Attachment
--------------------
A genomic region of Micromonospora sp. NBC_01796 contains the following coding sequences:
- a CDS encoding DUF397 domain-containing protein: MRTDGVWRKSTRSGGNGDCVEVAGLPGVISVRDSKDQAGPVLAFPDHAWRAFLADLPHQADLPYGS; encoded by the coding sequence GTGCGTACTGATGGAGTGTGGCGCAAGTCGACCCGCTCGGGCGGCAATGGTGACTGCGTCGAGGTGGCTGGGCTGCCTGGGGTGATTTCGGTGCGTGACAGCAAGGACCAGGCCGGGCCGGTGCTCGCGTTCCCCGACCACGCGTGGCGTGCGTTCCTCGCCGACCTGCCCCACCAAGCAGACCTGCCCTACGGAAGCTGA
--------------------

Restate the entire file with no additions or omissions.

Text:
A genomic region of Micromonospora sp. NBC_01796 contains the following coding sequences:
- a CDS encoding DUF397 domain-containing protein: MRTDGVWRKSTRSGGNGDCVEVAGLPGVISVRDSKDQAGPVLAFPDHAWRAFLADLPHQADLPYGS; encoded by the coding sequence GTGCGTACTGATGGAGTGTGGCGCAAGTCGACCCGCTCGGGCGGCAATGGTGACTGCGTCGAGGTGGCTGGGCTGCCTGGGGTGATTTCGGTGCGTGACAGCAAGGACCAGGCCGGGCCGGTGCTCGCGTTCCCCGACCACGCGTGGCGTGCGTTCCTCGCCGACCTGCCCCACCAAGCAGACCTGCCCTACGGAAGCTGA